Blog Profile / Democracy in America


URL :http://www.economist.com/blogs/democracyinamerica
Filed Under:Politics / US Politics
Posts on Regator:1923
Posts / Week:9.1
Archived Since:April 18, 2011

Blog Post Archive

Keeping up appearances

CHIEF Justice John Roberts did something last week that he hasn’t done in three years: side with the liberal justices against his conservative friends on the Supreme Court. The occasion was a case involving a would-be judge in Florida,...Show More Summary

The soft bigotry of lazy abstraction

THE civil unrest in Baltimore in response to the death of Freddie Gray has reignited an old debate about the relationship between culture and poverty. The battle lines have been drawn in the opinion pages of the New York Times. On Friday...Show More Summary

A liberal idea

GAY marriage is illegal in Georgia, and only spouses can adopt a child jointly. This was a problem for Elizabeth Wurz, whose son recently fell ill. Because her female partner is the only mother recognised on paper, Ms Wurz found herself struggling to convince paramedics that she, too, is a legal guardian. Show More Summary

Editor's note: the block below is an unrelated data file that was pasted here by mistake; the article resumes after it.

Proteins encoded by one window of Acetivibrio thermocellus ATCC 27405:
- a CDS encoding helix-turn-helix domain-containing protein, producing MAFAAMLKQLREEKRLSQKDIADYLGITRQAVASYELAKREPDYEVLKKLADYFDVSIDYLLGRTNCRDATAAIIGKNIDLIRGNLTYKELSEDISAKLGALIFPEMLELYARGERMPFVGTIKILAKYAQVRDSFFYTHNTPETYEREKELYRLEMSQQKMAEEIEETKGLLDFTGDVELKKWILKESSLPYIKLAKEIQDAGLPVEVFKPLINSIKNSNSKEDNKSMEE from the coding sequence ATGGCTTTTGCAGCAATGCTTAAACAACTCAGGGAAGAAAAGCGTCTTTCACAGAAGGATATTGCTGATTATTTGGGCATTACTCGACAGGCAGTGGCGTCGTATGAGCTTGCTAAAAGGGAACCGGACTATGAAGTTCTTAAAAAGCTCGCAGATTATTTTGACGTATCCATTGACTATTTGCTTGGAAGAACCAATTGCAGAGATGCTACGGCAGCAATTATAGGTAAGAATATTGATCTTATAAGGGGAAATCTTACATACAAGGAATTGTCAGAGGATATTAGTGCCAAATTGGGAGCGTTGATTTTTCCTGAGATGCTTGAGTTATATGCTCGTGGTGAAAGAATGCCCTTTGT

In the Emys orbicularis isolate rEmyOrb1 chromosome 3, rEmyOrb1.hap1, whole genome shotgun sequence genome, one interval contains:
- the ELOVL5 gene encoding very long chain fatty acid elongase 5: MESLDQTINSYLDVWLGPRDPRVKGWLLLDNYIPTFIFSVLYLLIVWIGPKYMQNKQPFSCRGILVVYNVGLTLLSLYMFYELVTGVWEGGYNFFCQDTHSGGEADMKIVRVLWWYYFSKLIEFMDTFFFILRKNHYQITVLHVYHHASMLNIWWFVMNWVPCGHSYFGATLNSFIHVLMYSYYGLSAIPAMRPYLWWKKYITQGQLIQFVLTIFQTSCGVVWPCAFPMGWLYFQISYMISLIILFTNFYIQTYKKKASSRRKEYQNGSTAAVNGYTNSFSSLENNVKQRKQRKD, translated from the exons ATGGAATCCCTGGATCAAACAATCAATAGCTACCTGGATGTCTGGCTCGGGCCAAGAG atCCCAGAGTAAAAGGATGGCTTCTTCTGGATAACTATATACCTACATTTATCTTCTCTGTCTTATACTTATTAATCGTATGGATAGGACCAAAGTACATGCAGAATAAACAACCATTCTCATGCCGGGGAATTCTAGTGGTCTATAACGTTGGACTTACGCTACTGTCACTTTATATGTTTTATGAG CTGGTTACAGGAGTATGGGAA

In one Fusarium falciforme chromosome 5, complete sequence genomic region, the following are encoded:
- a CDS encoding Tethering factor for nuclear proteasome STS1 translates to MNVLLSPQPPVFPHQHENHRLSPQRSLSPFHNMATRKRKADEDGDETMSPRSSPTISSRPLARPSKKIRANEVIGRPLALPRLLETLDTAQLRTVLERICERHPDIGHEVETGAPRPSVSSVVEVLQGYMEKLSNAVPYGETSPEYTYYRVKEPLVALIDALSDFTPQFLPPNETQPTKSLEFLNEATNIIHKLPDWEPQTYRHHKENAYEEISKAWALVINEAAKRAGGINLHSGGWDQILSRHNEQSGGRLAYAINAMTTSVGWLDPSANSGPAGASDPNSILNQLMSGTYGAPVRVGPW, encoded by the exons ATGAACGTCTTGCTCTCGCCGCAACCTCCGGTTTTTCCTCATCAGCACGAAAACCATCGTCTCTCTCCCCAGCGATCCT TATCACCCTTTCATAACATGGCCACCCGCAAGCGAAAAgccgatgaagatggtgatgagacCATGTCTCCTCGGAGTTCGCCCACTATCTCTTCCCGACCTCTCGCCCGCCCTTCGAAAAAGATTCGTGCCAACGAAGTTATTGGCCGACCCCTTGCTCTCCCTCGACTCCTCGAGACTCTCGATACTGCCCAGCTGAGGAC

In a jam

SITTING in traffic is the worst. It’s frustrating and infuriating. But even the worst jams are fairly forgettable. At some point the congestion clears, riders reach their destination and the story is over. After all, who cares about a traffic jam? The Department of Justice cares. Show More Summary

Dangerous cocktails

WHEN states began using lethal injection to execute criminals in the late 1970s, the idea was to make state killing more humane. This method allowed states to retire their electric chairs, and it was quietly effective for a couple of decades. Show More Summary